There’s certainly no denying that Bill Russell and Michael Jordan are two of the greatest champions in the history of the NBA. Russell won 11…yes, 11…titles with the Boston Celtics back in the ’50s and ’60s while Jordan led the Chicago Bulls to six titles in the ’90s.
Now, it’s never easy (and quite pointless in this writer’s opinion) to compare eras in any sport as there are so many variables to consider. Sure, it can be fun sometimes but, in the end, it’s simply a way to pass the time and nothing really ever comes out of it (again, just one opinion). But that didn’t stop Bill Russell from telling Michael Jordan straight to his face that the Bulls would have never won a title in his era while also throwing a little shade at John Paxson.
Bill Russell and the Celtics won eight straight NBA titles and 11 in 13 seasons
After Bill Russell led the University of San Francisco to back-to-back NCAA championships in 1955 and 1956, he continued his winning ways with the Boston Celtics at the NBA level, averaging 14.7 points and 19.6 rebounds as a rookie to help the team win its first-ever championship in 1957.
Russell won the first of five NBA MVP awards in 1957-1958 as the Celtics again reached the Finals, only to lose to Bob Pettit and the St. Louis Hawks in six games. The run that followed, however, is one that still hasn’t been matched after six decades.
Beginning with the 1958-1959 season, the Celtics won eight straight NBA titles with five of those title wins coming against the Los Angeles Lakers. After being upset by Wilt Chamberlain and the Philadelphia 76ers in the Division Finals in 1967, Bill Russell & Co. bounced right back and won back-to-back titles in 1968 and 1969, at which point Russell retired having won 11 titles in 13 seasons while averaging 15.1 points, 22.5 rebounds, and 4.3 assists.
Michael Jordan led the Chicago Bulls to six NBA titles in eight seasons in the 1990s
As for Michael Jordan, it took him a bit longer to get to the promised land after being drafted into the NBA out of North Carolina in 1984, although he did have some early personal success winning both NBA MVP and Defensive Player of the Year in 1988.
As far as team success, however, the Bulls were constantly coming up short in the postseason, specifically against the Detroit Pistons, who knocked them out of the playoffs three years in a row before Jordan & Co. finally got the better of the “Bad Boys” in the 1991 Eastern Conference Finals.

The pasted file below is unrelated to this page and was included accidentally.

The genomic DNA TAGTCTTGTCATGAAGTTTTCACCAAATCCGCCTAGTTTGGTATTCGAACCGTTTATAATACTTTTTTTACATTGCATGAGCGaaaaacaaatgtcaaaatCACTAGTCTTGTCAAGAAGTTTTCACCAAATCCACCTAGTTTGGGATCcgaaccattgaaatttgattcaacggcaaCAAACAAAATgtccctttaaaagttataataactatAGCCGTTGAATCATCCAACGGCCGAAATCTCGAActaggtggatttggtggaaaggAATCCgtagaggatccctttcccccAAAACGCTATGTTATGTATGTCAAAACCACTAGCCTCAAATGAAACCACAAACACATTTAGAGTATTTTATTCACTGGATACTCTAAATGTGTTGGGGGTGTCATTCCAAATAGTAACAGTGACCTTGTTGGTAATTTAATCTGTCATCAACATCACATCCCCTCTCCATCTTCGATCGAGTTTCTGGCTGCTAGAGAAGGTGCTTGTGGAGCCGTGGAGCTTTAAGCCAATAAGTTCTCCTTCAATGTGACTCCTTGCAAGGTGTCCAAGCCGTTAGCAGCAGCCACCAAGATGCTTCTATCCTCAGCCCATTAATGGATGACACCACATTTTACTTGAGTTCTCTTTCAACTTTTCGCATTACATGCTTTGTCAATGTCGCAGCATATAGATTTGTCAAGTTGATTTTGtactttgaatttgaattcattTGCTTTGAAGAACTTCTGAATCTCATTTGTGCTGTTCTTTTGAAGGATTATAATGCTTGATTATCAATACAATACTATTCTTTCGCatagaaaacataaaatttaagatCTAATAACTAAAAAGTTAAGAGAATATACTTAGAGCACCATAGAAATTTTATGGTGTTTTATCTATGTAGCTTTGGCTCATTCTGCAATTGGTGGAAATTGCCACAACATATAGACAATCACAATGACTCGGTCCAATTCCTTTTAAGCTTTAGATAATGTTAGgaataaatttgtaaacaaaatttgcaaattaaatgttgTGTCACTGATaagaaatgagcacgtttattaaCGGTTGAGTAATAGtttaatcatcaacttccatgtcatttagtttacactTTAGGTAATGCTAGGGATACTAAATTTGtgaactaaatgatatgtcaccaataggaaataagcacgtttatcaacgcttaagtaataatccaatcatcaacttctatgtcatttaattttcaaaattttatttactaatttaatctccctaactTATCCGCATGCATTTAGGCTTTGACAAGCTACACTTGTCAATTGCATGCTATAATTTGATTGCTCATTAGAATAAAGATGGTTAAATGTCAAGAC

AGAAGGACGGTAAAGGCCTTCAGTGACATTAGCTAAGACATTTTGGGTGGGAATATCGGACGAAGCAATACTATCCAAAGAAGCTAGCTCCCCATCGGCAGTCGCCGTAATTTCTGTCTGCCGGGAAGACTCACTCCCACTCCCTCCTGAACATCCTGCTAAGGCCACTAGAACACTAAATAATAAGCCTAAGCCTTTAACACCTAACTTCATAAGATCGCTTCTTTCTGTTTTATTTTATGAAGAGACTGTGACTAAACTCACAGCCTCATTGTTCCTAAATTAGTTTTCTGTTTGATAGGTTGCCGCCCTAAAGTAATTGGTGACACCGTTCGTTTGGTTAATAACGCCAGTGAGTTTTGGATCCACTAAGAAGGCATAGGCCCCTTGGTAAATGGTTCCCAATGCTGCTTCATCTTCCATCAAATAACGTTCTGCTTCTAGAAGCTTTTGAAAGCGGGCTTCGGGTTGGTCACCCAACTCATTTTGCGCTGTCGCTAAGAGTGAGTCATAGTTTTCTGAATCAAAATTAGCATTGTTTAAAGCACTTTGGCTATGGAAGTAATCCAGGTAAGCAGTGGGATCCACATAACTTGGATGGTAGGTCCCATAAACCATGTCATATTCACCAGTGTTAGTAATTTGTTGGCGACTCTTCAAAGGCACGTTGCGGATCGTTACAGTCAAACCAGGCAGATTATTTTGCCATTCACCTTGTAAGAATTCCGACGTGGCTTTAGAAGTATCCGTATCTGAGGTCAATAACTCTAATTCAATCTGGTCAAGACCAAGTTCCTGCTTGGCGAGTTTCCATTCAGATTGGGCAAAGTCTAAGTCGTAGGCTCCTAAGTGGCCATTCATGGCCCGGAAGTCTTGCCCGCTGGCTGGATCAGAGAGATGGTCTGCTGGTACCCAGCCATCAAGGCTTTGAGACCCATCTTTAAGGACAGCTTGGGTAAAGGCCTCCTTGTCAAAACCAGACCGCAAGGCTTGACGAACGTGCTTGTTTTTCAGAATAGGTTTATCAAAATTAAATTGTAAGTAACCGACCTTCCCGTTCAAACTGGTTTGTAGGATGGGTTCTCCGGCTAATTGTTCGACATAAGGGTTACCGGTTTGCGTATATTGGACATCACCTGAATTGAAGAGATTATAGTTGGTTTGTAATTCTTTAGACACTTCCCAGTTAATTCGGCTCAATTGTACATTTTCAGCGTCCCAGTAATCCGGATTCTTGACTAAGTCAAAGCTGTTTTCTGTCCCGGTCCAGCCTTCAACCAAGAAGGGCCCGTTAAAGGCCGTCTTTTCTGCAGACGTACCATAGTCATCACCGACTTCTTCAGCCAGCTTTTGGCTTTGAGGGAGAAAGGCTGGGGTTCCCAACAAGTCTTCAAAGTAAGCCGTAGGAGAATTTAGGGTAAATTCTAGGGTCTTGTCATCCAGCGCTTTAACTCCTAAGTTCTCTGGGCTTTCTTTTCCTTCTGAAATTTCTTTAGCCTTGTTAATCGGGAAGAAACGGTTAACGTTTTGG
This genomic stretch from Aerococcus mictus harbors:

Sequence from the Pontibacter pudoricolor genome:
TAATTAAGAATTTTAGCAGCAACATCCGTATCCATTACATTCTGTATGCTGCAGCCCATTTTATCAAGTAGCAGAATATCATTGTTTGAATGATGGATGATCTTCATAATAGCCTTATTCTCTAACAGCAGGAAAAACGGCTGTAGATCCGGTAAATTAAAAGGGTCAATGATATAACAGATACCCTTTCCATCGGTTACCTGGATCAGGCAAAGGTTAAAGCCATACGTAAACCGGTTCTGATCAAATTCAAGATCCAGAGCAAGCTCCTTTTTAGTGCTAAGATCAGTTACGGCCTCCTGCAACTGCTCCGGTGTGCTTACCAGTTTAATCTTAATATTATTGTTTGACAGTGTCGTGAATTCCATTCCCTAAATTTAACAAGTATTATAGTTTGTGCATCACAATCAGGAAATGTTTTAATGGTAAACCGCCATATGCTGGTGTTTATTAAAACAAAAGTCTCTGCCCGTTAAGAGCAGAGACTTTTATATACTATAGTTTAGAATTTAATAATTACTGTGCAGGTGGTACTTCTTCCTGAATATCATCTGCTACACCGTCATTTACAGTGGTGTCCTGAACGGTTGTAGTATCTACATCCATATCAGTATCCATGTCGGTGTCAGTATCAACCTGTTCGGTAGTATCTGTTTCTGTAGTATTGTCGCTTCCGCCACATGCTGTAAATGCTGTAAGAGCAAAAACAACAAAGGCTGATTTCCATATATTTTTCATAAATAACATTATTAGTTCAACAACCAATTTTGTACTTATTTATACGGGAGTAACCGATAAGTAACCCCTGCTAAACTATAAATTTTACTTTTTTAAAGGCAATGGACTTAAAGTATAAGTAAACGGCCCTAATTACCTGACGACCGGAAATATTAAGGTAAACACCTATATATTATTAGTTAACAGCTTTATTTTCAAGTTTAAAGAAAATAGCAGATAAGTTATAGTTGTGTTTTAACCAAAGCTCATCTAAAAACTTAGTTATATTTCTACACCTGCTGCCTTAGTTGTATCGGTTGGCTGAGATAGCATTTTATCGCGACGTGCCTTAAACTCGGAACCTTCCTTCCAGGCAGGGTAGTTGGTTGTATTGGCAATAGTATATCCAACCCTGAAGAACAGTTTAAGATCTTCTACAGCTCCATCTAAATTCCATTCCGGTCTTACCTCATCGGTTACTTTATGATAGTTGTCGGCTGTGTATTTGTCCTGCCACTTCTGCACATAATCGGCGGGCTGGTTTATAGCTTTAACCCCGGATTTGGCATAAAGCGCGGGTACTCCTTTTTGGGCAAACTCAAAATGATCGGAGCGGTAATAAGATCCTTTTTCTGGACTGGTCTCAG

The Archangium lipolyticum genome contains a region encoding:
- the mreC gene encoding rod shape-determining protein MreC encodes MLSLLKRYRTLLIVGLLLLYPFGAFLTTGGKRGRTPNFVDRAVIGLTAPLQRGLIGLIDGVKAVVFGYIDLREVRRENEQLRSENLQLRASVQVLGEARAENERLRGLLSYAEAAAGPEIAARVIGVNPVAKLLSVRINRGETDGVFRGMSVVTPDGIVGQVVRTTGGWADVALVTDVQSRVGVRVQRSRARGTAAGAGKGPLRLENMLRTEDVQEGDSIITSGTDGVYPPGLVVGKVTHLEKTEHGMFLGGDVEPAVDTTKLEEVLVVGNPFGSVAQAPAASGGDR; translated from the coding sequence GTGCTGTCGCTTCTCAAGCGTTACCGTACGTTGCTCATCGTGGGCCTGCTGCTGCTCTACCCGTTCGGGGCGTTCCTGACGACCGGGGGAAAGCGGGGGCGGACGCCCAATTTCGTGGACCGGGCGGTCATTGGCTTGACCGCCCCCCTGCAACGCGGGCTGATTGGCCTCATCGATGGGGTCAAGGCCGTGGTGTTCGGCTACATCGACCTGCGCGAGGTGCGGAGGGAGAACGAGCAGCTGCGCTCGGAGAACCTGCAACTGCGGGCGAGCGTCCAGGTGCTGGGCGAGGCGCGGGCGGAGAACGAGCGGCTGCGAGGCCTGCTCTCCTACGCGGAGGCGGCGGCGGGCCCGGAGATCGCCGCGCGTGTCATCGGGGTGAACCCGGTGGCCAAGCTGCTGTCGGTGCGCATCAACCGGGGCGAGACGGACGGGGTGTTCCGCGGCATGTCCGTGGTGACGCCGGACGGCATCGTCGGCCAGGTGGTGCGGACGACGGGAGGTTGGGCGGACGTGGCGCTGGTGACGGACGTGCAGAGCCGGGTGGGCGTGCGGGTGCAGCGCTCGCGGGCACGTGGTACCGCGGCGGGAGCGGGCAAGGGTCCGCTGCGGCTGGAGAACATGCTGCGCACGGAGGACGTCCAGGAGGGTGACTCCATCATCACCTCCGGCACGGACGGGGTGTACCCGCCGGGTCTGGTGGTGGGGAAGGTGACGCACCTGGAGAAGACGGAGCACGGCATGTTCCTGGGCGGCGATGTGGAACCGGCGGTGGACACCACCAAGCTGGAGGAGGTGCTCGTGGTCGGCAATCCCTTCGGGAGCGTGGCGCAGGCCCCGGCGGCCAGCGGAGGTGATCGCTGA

Michael Jordan and the Bulls then went on to defeat Magic Johnson and the Lakers in the NBA Finals to win their first of six titles in eight years, which some believe would have been eight in eight had MJ not left the league for a year and a half following the tragic death of his father, which led to his attempt at a baseball career.
And it seems to be right around that point in time that Michael Jordan and Bill Russell had a conversation about who played in the tougher era.
Bill Russell told Michael Jordan that his Celtics played in a better era than MJ’s Bulls
Bill Russell once gave an interview in which he discussed a round of golf that he played with Michael Jordan in which MJ’s competitive side came out (shocking) as he told the Celtics legend that he and the Bulls were going to go for his record, at which point Russell asked, “Which one?”
Of course, he was referencing both the eight straight NBA titles and the 11 he won overall and told Jordan that he wouldn’t live long enough to get to either. Russell then explained that Jordan said that it was easy to win titles in the 1960s, at which point Russell made a very valid point that essentially argued that his era was better because the overall talent in the league hadn’t been watered down due to the fact that there were so many more teams during Jordan’s era.
“So I said; think about it this way. When I was a rookie there were 80 jobs in professional basketball so a lot of good players didn’t make it. I said if there were 12 teams you wouldn’t win a championship. Because you did a great job penetrating and you dished out to Paxson and he hit the open shot, won the game. If there were 12 teams in the league, he couldn’t make that shot because he would be up in the stands. And that is not a knock on him but it’s about the quality of the NBA.”Bill Russell
The Paxson reference is what makes us think that the round of golf took place after the 1993 NBA Finals in which Michael Jordan and the Bulls beat Charles Barkley and the Suns to win their third straight title. Jordan averaged 41 points per game in that series but it was Paxson’s 3-pointer in Game 6 that sealed the series. And Russell can say that’s not a dig on Paxson but there’s really nothing else you can call it.
As for his bigger point, there’s certainly an interesting argument to be had on both sides if you wanted to go that route. As I said early on, I’m usually not one for such discussions but it’s certainly always funny to me when someone isn’t scared to say something that Michael Jordan doesn’t like to his face. And when you’ve got 11 rings as Bill Russell does, that becomes a much easier thing to do.
Stats courtesy of Basketball Reference